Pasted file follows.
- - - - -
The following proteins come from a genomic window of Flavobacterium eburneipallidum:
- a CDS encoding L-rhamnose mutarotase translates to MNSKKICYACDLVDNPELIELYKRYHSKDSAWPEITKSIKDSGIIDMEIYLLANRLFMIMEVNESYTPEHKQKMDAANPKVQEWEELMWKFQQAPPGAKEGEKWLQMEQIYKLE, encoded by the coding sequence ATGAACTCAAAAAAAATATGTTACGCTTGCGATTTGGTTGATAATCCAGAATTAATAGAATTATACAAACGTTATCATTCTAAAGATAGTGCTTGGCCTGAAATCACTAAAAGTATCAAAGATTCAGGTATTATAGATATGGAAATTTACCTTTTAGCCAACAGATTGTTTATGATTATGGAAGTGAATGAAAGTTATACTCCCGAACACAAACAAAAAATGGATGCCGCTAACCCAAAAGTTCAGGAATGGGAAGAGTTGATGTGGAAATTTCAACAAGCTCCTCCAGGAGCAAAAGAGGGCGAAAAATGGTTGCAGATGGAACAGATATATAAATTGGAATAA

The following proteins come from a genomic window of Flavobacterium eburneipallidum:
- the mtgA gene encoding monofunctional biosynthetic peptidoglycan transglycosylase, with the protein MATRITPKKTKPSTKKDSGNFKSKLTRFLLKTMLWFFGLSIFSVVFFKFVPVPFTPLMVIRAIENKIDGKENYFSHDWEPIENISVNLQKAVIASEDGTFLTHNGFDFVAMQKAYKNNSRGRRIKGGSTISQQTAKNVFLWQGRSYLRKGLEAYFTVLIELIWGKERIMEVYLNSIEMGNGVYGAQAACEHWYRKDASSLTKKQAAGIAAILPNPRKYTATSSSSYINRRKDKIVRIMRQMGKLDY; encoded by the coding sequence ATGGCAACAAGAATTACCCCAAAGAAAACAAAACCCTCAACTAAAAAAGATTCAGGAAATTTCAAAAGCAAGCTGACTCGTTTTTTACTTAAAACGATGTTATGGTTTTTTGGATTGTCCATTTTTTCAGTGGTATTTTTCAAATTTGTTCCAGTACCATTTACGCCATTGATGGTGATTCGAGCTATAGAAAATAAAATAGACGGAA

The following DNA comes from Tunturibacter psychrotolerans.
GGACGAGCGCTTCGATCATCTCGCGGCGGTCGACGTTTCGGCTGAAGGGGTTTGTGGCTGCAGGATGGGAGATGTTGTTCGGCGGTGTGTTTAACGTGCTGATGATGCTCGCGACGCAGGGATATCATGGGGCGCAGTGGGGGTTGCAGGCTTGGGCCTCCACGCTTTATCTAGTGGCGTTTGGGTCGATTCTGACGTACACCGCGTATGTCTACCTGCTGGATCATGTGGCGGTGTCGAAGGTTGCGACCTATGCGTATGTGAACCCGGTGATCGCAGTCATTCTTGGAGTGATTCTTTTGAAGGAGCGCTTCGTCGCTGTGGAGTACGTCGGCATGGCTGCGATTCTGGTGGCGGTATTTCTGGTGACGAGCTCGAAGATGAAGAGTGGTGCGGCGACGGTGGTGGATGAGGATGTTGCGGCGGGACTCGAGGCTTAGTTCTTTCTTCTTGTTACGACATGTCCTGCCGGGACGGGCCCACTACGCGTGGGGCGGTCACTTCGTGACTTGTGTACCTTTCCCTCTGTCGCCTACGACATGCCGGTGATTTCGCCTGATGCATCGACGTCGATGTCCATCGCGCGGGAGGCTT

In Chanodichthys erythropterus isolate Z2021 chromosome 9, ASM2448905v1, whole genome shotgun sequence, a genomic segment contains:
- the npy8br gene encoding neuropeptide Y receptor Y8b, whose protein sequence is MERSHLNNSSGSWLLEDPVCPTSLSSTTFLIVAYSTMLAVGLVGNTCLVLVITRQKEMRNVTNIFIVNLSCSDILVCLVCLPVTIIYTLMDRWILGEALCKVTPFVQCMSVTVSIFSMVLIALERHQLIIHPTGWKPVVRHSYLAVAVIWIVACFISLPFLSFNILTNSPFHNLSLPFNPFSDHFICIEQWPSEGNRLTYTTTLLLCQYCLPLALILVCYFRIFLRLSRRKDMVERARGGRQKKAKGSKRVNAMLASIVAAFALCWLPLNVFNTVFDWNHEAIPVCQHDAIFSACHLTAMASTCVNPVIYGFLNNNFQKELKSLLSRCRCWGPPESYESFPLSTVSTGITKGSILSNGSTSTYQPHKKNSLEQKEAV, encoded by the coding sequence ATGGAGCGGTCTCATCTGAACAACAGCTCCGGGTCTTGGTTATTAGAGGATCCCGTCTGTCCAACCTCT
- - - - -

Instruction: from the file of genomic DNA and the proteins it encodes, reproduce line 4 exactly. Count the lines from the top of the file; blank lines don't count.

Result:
- the mtgA gene encoding monofunctional biosynthetic peptidoglycan transglycosylase, with the protein MATRITPKKTKPSTKKDSGNFKSKLTRFLLKTMLWFFGLSIFSVVFFKFVPVPFTPLMVIRAIENKIDGKENYFSHDWEPIENISVNLQKAVIASEDGTFLTHNGFDFVAMQKAYKNNSRGRRIKGGSTISQQTAKNVFLWQGRSYLRKGLEAYFTVLIELIWGKERIMEVYLNSIEMGNGVYGAQAACEHWYRKDASSLTKKQAAGIAAILPNPRKYTATSSSSYINRRKDKIVRIMRQMGKLDY; encoded by the coding sequence ATGGCAACAAGAATTACCCCAAAGAAAACAAAACCCTCAACTAAAAAAGATTCAGGAAATTTCAAAAGCAAGCTGACTCGTTTTTTACTTAAAACGATGTTATGGTTTTTTGGATTGTCCATTTTTTCAGTGGTATTTTTCAAATTTGTTCCAGTACCATTTACGCCATTGATGGTGATTCGAGCTATAGAAAATAAAATAGACGGAA